This blog was originally posted at Identity Campaigning.
We’ve emphasised that one of the great possibilities offered by identity campaigning is to build new coalitions of groups that are concerned with a wide variety of different issues, but which recognise that the aspects of identity that underpin our engagement on these issues are often common.
Here is a great example of this convergence of interest in engaging identity, from yesterday’s Observer. The barrister Matthew Ryder was appointed one of the national role-models for Reach, “a government-supported scheme aimed at raising the aspirations and attainment of black boys and young men”.
we are confronted by a difficult issue highlighted in a new report: “Black role models: which messages work?” It is based on research from the University of Kent and reveals that role models who emphasise their material success are more inspirational to young black men. Importantly, they were more likely to be emulated than those role models who focused on moral and social respect. So the report recommended that: “Role models could include concrete material achievements in their discussions with black boys and black young men as a way of reinforcing the ‘value’ of the role models.” But is focusing on material gain part of the solution or the problem?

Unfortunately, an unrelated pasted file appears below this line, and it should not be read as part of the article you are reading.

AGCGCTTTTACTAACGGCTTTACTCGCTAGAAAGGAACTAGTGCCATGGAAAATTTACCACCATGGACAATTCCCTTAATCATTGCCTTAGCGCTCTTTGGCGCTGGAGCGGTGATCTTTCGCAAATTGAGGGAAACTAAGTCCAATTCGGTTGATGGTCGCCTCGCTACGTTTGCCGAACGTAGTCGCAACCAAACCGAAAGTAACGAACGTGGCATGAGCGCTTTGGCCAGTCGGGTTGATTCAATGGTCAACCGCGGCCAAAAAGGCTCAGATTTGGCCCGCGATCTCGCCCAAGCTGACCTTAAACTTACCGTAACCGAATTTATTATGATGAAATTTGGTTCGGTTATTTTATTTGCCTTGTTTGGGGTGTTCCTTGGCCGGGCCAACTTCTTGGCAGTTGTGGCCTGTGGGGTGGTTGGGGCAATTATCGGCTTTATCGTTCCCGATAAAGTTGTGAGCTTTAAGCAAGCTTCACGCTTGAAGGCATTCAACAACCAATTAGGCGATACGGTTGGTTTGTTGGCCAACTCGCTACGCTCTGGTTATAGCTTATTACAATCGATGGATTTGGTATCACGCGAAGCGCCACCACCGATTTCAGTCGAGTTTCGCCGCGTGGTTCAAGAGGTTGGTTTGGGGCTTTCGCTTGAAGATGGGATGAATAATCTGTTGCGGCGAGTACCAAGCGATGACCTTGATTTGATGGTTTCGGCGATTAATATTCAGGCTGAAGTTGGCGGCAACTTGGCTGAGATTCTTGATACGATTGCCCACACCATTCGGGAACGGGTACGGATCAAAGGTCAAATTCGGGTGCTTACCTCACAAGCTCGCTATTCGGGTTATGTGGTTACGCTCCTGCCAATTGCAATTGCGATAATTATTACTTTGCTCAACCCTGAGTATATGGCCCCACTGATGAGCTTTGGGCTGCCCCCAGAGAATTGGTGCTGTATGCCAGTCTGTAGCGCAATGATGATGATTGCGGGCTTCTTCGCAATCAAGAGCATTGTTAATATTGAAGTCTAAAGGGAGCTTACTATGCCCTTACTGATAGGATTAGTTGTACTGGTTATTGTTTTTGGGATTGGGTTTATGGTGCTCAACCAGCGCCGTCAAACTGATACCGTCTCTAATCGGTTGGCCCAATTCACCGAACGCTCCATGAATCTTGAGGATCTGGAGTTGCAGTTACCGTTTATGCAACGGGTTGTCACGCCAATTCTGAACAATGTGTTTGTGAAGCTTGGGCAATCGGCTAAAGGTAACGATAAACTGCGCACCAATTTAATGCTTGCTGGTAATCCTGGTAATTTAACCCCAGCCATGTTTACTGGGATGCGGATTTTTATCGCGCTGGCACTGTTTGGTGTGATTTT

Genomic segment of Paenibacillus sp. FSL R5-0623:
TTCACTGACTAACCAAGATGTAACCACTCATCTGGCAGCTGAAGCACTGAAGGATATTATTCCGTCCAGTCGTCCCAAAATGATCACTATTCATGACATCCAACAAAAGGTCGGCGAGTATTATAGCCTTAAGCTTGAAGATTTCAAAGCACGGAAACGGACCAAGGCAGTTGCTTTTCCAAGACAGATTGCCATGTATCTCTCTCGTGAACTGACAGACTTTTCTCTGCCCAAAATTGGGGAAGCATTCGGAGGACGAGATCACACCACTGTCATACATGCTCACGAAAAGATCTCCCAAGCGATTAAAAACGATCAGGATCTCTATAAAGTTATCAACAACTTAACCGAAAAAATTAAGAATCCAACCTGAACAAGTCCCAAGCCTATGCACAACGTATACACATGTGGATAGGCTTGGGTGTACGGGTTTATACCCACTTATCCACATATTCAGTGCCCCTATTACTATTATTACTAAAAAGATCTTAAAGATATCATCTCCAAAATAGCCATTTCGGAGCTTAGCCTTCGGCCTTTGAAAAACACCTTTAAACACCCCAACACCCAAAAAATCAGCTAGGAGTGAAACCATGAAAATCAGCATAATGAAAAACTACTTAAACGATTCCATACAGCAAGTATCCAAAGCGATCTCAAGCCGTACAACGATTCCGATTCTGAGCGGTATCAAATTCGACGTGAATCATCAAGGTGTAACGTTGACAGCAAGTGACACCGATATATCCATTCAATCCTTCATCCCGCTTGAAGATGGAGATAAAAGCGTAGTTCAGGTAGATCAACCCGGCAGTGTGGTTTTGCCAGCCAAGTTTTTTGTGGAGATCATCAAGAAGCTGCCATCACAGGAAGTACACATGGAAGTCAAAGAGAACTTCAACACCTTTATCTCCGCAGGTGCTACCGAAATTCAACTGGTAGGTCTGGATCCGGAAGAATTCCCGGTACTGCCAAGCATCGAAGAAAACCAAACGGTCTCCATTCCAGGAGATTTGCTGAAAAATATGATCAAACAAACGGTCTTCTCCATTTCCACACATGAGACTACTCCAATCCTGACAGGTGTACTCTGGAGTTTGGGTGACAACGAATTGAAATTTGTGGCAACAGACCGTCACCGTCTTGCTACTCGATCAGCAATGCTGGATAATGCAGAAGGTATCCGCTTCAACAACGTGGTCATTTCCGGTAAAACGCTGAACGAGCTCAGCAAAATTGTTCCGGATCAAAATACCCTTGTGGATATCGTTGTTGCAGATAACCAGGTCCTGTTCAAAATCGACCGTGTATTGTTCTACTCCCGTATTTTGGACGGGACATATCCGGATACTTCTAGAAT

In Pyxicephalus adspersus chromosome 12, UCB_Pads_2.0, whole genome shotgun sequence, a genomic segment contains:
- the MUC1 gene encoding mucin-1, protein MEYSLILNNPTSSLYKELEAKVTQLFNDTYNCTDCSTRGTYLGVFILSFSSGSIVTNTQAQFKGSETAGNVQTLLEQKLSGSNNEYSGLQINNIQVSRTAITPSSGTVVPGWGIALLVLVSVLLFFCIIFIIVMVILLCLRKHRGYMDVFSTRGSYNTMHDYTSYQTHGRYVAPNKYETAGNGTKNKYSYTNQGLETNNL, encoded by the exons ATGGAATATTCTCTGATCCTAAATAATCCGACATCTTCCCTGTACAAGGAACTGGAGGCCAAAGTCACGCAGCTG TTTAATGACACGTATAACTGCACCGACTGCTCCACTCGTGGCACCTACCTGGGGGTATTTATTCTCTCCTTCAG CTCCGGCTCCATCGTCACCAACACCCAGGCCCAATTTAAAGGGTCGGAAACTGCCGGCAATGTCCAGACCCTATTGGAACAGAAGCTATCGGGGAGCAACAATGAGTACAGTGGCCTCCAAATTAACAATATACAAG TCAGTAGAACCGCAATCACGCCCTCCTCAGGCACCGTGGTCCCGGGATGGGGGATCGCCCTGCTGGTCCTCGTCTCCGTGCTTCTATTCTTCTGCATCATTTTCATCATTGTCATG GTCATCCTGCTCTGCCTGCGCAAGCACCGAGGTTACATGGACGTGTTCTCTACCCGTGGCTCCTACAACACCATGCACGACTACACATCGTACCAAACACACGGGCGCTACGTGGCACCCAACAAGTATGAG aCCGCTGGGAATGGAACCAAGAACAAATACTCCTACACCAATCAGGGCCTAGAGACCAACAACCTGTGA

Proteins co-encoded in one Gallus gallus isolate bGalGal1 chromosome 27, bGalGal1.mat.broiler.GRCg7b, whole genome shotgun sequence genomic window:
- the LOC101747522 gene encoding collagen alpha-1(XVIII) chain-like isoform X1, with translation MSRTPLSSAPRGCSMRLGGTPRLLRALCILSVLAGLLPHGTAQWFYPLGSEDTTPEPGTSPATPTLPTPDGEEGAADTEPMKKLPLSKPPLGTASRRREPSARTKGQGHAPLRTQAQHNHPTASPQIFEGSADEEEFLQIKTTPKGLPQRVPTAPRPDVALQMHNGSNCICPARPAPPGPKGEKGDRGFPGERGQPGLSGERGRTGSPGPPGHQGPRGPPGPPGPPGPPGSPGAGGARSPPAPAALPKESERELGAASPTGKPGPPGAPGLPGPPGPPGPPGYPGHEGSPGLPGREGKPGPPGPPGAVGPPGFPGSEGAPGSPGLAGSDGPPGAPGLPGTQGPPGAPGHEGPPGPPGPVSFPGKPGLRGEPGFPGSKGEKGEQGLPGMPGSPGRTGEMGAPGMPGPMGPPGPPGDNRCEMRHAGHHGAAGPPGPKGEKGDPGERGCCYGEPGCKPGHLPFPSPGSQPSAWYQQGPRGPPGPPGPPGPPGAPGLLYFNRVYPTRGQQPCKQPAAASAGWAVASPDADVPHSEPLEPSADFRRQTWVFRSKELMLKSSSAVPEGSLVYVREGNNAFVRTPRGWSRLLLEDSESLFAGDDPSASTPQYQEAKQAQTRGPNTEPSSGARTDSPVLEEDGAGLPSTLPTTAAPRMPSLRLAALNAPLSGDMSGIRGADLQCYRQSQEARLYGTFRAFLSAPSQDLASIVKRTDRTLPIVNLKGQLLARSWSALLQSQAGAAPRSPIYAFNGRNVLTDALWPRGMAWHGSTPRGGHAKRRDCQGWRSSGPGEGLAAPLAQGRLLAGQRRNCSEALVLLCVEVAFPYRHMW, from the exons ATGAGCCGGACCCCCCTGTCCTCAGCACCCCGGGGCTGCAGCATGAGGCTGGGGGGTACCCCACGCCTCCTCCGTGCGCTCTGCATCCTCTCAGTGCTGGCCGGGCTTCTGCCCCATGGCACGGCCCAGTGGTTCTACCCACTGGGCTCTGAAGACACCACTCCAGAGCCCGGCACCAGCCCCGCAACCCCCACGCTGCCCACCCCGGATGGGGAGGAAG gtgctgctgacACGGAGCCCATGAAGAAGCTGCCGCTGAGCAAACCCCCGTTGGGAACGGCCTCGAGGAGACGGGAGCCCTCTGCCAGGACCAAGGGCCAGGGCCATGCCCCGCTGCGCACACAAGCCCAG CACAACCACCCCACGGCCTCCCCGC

This problem exactly parallels the problems that the environment movement faces in deciding whether or not to appeal to self-interest in the course of trying to motivate pro-environmental concern and behaviour.
The identity campaigning perspective rejects appeals to values that, according to the research, are ultimately antagonistic to the emergence of those very aspects of identity that will have to come to underpin any proportional response to a range of global challenges.
Ryder responds in exactly the same way:
Initially, I rejected this way of appealing to boys, as a matter of principle. Perhaps romantically, I had always believed that the male role models who had influenced my life – friends, relatives, my father and my uncle, even historical figures – had not inspired me because of money. It was their principles: their love of family and community; and their dedication to worthy causes that captured my imagination and framed my ambition. But my objection goes beyond principle. Now, more than ever, it is important to challenge the prevailing orthodoxy that success and self-worth are defined purely by money, not play into it. [Emphasis added].
In tackling this problem, you must not only address the actions of those chasing the money, but also the mindset that drives them. A role model who diverts someone from becoming a ruthless, money-oriented drug dealer has done well. But unless the underlying values towards money are challenged, the person may simply become an equally ruthless banker or mortgage broker. That is why role models who use material success as the means for gaining young people’s attention are taking a real risk. Difficult as it may seem to be, our goal must be to find other ways to excite and capture their interest.
This recognition is at the heart of identity campaigning.